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Gallo Targets China’s Thriving E-Commerce Channel

August 21, 2018

While U.S. wines could face headwinds in China’s rising imported wine market looking ahead due to increased tariffs, the trade tensions between China and the U.S. haven’t deterred E.&J. Gallo from continuing to invest in the region. Under a new three-year partnership with e-commerce giant Alibaba, E.&J. Gallo will look to boost online sales in China with a new flagship store on the Tmall platform starting next month.

Bill McMorran, vice president and general manager for Gallo’s Asia Pacific region, tells SND the deal is aimed at expanding the presence of premium labels like Apothic, Carnivor, Dark Horse, Orin Swift, J Vineyards, William Hill Estate, Edna Valley Vineyard, and La Marca in the Chinese market.

“Gallo brands are available in more than 10,000 retail stores in China, including traditional and modern trade,” McMorran notes. “With the rapid growth of e-commerce, this market remains a tremendous opportunity for Gallo. In working with Tmall to further expand our portfolio in this channel, we’re now able to deliver our products throughout China, both in cities and in rural areas.” McMorran adds that Gallo is also increasing its presence in brick-and-mortar chains like Hema and RT Mart.

Gallo isn’t the only company investing in China’s thriving e-commerce segment. With as much as 20% of all wine sales occurring online—most of them via mobile apps—deep-pocketed players are racing to get in front of the younger generation of consumers on platforms like Tmall and JD.com. “Brand awareness and competitive pricing is absolutely the key to success in e-commerce,” says Yoshi Shibuya, CEO of Suntory-owned importer ASC Fine Wines. “Therefore, well-known commercial brands with big marketing budgets have the advantage over artisan producers in this channel.” Shibuya notes that wines retailing from RMB50 and RMB100 ($7-$15 a 750-ml.) are currently the most appealing to Chinese consumers.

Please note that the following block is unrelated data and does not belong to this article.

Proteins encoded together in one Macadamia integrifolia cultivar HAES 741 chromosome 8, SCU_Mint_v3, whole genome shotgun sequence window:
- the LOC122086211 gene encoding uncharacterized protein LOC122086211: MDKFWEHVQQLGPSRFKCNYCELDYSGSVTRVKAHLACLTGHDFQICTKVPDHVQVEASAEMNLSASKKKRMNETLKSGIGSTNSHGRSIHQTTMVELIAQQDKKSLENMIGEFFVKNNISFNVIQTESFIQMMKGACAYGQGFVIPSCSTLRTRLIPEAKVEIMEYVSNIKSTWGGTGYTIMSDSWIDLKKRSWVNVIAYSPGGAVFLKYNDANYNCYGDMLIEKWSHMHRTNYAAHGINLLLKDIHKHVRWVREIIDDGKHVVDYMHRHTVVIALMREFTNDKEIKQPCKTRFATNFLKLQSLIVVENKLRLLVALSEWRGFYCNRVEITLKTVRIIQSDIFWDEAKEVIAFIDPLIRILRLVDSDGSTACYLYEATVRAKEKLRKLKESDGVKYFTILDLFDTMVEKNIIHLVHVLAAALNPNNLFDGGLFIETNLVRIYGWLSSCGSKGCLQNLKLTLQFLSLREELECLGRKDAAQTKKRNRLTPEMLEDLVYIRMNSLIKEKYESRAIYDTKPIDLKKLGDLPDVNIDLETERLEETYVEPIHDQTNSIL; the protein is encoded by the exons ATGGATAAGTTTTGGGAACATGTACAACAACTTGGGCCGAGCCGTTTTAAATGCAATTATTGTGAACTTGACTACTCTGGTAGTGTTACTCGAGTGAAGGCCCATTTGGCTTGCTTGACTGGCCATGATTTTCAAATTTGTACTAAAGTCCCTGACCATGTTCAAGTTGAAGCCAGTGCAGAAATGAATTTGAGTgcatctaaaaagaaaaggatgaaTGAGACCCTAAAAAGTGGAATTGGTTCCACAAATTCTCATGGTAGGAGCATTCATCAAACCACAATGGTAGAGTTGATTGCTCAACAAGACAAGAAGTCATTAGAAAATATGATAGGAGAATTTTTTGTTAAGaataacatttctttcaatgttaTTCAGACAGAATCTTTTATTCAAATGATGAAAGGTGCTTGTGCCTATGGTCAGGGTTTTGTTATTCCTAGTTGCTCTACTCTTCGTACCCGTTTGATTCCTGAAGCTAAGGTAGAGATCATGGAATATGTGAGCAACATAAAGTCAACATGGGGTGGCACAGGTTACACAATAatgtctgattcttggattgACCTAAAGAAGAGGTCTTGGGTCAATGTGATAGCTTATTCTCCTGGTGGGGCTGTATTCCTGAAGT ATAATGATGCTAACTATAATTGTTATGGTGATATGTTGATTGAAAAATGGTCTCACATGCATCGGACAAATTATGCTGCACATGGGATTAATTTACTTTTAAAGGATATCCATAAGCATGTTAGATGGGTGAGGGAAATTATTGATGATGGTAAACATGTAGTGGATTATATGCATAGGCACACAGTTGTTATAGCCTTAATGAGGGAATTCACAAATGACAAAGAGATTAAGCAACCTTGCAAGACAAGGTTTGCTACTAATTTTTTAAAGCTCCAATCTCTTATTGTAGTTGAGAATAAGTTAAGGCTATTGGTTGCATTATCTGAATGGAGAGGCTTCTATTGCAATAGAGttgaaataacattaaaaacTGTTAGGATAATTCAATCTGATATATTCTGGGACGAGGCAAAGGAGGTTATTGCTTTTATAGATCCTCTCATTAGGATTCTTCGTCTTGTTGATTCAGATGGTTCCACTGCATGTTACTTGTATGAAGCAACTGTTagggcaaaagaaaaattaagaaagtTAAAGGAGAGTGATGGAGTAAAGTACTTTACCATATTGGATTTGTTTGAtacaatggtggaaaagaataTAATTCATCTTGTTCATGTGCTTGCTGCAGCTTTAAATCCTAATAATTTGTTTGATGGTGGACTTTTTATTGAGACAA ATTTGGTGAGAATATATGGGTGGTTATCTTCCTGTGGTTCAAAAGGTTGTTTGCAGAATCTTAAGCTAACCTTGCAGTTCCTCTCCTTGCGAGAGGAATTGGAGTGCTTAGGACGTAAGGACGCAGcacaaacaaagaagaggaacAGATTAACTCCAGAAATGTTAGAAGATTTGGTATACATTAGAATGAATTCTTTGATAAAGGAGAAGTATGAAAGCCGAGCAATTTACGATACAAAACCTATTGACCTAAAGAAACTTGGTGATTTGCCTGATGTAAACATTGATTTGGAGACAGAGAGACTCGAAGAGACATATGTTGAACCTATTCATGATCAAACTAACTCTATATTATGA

While e-commerce is expanding access to imported wine and spirits brands throughout the market, it’s also creating new challenges, such as intense price competition. “Online sales are booming, which leads to cutthroat pricing and squeezed margins,” says Eric Drew, CEO of Camus Yuanliu, the local subsidiary of France’s Camus Wines & Spirits. “Although pricing transparency has improved, it’s harder for brands to control pricing with so many different prices now visible online.”

On the other hand, consumers’ increasing exposure to Western-style wine and spirits through e-commerce channels—as well as media and overseas travel—is helping to make them more willing and confident to order them in restaurants, Shibuya notes, offering significant upside potential in the on-trade looking ahead.—Daniel Marsteller

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